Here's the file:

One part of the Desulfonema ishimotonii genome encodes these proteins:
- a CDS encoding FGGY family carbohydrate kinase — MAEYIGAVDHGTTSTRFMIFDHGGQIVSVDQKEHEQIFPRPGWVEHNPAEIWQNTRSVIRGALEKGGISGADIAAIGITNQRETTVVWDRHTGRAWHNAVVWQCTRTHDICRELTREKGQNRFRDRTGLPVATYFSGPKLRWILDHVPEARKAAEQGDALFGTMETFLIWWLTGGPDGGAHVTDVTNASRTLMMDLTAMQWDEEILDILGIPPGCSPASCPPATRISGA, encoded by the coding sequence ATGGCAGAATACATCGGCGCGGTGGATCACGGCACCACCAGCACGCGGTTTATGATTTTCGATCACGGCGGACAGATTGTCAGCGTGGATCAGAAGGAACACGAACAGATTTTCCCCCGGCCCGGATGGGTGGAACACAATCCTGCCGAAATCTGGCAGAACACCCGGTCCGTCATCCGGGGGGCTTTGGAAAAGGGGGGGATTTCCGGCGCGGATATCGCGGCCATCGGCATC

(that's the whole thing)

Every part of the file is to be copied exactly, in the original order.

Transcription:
One part of the Desulfonema ishimotonii genome encodes these proteins:
- a CDS encoding FGGY family carbohydrate kinase — MAEYIGAVDHGTTSTRFMIFDHGGQIVSVDQKEHEQIFPRPGWVEHNPAEIWQNTRSVIRGALEKGGISGADIAAIGITNQRETTVVWDRHTGRAWHNAVVWQCTRTHDICRELTREKGQNRFRDRTGLPVATYFSGPKLRWILDHVPEARKAAEQGDALFGTMETFLIWWLTGGPDGGAHVTDVTNASRTLMMDLTAMQWDEEILDILGIPPGCSPASCPPATRISGA, encoded by the coding sequence ATGGCAGAATACATCGGCGCGGTGGATCACGGCACCACCAGCACGCGGTTTATGATTTTCGATCACGGCGGACAGATTGTCAGCGTGGATCAGAAGGAACACGAACAGATTTTCCCCCGGCCCGGATGGGTGGAACACAATCCTGCCGAAATCTGGCAGAACACCCGGTCCGTCATCCGGGGGGCTTTGGAAAAGGGGGGGATTTCCGGCGCGGATATCGCGGCCATCGGCATC